Computer simulation optimizes data center with sealed server area
When a financial services company sought to identify potential problems in its new data center room prior to construction, it turned to Facilities Engineering Associates (FEA). FEA felt that computer simulation would address the unique nature of the cooling problems in this application.
The financial firm is located in an 860,000-sq-ft building called 245 Summer St. in Boston's Financial District. FEA designed the data center with Liebert computer room air conditioner (CRAC) units in mechanical rooms on either side of the server area. This approach made it possible to keep the server area locked and sealed even while the CRAC units are being serviced. FEA's Bill Flaherty said Fluent Incorporated was selected as a consultant to perform the analysis because of the company's experience in addressing HVAC applications.
THE ORIGINAL DESIGNThe room was originally designed so that cold air would flow out of the CRAC units, under the raised floor, and up through perforated tiles into the server area, forming cold aisles between racks of servers. The cold air would then be drawn into the air intakes of the server racks, where it would take on heat from the equipment. The hot air would then exit from the backs of the servers into hot aisles, where it would be drawn up to the ceiling and through perforated panels for return to the CRACs.
Kishor Khankari, the Fluent consultant assigned to the project, began by modeling the geometry of the two proposed proof-of-concept designs using Airpak computational fluid dynamics (CFD) software. In one proposed layout, the CRAC units are parallel to the server racks, and in the other design they are perpendicular.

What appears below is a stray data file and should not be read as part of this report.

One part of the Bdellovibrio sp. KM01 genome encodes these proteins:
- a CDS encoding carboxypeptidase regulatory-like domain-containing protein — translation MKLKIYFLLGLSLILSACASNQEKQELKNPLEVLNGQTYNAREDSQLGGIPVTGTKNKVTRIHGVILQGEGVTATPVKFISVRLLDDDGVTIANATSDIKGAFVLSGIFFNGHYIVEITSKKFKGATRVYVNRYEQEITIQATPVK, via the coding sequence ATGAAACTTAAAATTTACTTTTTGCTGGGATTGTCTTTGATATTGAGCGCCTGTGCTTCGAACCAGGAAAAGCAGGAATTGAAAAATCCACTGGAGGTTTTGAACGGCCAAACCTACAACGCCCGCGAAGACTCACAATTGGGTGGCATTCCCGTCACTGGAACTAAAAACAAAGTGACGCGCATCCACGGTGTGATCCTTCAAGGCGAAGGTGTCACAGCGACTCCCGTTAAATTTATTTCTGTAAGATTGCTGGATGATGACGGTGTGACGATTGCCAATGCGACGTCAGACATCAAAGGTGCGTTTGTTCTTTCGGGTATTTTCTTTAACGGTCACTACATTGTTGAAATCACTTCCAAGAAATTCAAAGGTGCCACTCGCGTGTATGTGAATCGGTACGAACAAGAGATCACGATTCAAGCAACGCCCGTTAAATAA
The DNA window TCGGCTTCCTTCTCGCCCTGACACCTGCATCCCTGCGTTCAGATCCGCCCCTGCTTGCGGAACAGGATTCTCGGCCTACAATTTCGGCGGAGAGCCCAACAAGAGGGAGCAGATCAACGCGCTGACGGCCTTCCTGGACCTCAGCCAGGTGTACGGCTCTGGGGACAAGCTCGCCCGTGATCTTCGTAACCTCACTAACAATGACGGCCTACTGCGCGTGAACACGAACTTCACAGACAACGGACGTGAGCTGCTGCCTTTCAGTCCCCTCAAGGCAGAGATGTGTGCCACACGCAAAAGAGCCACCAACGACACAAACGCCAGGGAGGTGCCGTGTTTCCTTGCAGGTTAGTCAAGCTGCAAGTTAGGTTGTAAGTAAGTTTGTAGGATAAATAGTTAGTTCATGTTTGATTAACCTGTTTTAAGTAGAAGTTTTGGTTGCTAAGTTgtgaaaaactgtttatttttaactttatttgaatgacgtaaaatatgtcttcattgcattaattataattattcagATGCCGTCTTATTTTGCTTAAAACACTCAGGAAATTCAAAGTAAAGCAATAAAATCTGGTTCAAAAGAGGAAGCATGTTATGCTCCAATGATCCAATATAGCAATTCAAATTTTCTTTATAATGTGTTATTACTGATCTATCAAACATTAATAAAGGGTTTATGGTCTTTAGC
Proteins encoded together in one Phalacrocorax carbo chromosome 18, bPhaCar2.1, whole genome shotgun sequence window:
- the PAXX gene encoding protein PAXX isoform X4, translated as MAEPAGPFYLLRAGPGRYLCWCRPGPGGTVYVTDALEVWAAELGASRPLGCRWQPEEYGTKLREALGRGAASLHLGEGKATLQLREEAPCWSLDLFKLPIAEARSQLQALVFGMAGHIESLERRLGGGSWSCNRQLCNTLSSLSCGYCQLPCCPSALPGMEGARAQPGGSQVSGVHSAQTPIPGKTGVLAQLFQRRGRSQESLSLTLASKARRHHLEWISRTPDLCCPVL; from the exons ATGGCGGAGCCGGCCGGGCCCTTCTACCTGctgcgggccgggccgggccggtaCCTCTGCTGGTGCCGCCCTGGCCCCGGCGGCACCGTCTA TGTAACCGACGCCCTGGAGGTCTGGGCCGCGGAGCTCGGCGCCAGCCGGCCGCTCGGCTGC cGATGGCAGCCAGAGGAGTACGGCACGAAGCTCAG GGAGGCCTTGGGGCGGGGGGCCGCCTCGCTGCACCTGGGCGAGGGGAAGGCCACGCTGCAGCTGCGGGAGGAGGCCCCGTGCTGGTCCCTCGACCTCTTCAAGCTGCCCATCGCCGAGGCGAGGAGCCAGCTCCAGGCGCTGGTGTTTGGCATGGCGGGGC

The simulation results provided the air velocities, pressures, and temperatures throughout the server room and lower plenum, and were used to illustrate the resulting airflow patterns for each layout. The global airflow patterns showed that the design worked as intended, with the air rising through the perforated sections of the floor, flowing through the racks, and exiting through the returns in the ceiling.
UNDER CLOSER EXAMINATION ..."While the design seemed to be working well at first glance, closer examination showed several serious problems," said Fran Escott of FEA. Cooling air is drawn into the cold aisle between the high-density rack and the adjacent low-density rack through the perforated floor tiles. Following the temperature-coded pathlines, it was determined that the hot air exiting from the high-density rack circled over the top of the rack and re-entered the cold aisle, where it was drawn into the upper intake portion of the neighboring low-density rack.
The lower portion of the low-density rack was not affected. It continued to be properly cooled by air entering through the floor tiles. Temperature contours on the rack intakes further illustrated the problem. A similar problem occurred for the parallel orientation case, where the high-density rack was positioned between two normal-density racks. Hot air exiting from the high-density rack circled above and around the sides of the rack and re-entered the cold aisle, compromising the cooling air that was delivered through the floor.
"The proof-of-concept simulations demonstrated that the root cause of the problem was with the layout of the high-density racks," said Leo Soucy with FEA. "It was apparent that the original design concentrated the high-load racks in a single row, which created a hot spot in that area." Working within the constraints provided by the client, FEA and Fluent engineers repositioned the servers to even out the heat load throughout the room.
DIFFERING HEAT LOADSThe engineers also addressed the fact that the heat load of the different racks varies widely, from 1 to 7 kW. The original model used the power ratings provided by the blade manufacturers, but the engineers recognized that deviations from the rated values could greatly affect the accuracy of the simulations. They therefore measured the power draw of each unit and discovered that the actual values were considerably less than the rated ones.
Using this information, along with information from the simulations, the engineers were able to determine the A/C capacity required to cool the room. The calculation was based on the requirement that the failure of any single CRAC unit would not cause temperatures to rise to dangerous levels. Finally, they examined the predicted pressure losses throughout the room and lower plenum to determine the requirements of the fans used to drive the system. All of this work paved the way for the proper data center room design, and the financial firm is pleased with its results.